Homeowners will know, and builders can talk to homeowners about this, about all the stories of homeowners who have worked for months and months and months on a design, gone to tender and found that it’s two, three times over the budget that they had to spend on it. 

Architects, and designers don’t always know what everything costs, unless they’re building projects like that on a regular basis and seeing them through to completion, they won’t have a handle on regular costs, because they’re not at the coalface of it. 

For a homeowner to have a builder at the table during those design discussions makes such a big difference for them. It enables them to make informed decisions about the design, whilst having that cost and buildability input.

And especially when they’re trying to decide between different materials or between different structural systems or between particular arrangements on a challenging site that might have difficulties with access or those kinds of things. I mean, scaffolding can be a massive expense in a project and just looking at how you can streamline construction to reduce the amount of scaffolding that’s required or the time that it’s needed on site.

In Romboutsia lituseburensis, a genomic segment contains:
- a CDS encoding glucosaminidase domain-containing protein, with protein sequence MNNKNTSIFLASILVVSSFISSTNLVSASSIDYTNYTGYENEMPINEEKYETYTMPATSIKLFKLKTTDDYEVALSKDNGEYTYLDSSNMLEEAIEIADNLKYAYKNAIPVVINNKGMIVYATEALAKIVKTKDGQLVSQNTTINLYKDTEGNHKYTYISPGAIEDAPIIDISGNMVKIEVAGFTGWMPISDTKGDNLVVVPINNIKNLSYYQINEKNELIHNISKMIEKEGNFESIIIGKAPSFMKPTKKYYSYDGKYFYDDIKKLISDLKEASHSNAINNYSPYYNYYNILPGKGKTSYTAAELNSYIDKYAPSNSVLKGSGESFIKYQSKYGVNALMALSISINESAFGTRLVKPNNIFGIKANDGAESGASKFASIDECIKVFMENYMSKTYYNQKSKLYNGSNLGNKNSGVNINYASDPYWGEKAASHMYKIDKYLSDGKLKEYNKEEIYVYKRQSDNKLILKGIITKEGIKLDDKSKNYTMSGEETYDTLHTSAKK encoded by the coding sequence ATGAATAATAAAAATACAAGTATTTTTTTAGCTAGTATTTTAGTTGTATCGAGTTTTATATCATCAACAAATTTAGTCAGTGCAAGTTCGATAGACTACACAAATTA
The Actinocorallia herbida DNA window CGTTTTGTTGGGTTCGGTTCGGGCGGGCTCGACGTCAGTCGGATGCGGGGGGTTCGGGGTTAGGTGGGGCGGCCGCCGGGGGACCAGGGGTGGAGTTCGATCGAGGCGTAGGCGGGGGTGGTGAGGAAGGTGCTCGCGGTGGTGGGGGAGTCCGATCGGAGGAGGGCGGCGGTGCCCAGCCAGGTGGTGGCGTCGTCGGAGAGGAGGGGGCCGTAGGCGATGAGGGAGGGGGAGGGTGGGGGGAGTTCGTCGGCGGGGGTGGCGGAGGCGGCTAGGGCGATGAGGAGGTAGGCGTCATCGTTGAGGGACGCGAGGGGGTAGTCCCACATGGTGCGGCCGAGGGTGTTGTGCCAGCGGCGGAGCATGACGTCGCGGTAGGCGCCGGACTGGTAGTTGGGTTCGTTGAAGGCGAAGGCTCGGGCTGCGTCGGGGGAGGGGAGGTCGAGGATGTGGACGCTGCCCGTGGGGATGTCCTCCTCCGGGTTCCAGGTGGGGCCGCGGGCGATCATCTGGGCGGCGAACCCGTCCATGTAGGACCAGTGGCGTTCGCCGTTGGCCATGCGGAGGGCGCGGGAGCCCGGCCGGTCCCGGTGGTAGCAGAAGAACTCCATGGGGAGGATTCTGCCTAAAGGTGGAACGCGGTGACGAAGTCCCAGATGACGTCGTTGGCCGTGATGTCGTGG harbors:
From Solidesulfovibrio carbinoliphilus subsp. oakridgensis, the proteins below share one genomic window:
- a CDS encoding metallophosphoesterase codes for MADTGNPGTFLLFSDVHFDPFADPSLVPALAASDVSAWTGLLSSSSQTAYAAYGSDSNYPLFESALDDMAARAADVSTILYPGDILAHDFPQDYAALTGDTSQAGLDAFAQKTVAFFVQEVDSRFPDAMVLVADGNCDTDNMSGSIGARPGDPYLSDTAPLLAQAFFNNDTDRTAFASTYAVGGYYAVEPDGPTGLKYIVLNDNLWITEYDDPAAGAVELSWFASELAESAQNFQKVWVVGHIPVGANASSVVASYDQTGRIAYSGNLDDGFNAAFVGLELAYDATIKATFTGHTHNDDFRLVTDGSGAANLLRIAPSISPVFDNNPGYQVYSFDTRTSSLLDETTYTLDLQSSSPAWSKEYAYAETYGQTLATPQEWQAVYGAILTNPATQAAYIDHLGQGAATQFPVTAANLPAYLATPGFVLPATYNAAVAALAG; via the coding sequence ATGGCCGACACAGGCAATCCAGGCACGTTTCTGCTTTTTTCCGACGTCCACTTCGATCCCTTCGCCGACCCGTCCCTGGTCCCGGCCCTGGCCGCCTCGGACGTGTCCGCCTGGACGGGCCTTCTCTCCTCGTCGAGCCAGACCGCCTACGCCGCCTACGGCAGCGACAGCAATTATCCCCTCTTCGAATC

That strategic understanding, and planning by having a builder at the table during those design conversations can make a really big difference. 

Would You Build A Home for Someone You Don’t Know?

It also is really useful for a homeowner to actually get to know the builder, and be able to build a relationship with the builder as well. You know, it’s a lot to expect of a homeowner, to really be getting to know the builder and like you’ve said in the past, oftentimes, the first time you would be meeting a homeowner, before building their home is sitting down and signing the contract with them. And that’s a big undertaking to be stepping into. And that’s the first time you get to see, can you communicate? Can you relate to each other? Do you like each other? You’re going to be spending so much time together.


Look it’s, to me, it’s no different to going on a first date with someone. Figuring out you don’t like them, and then having to live in the same house with them for six to twelve months, so it’s the same situation.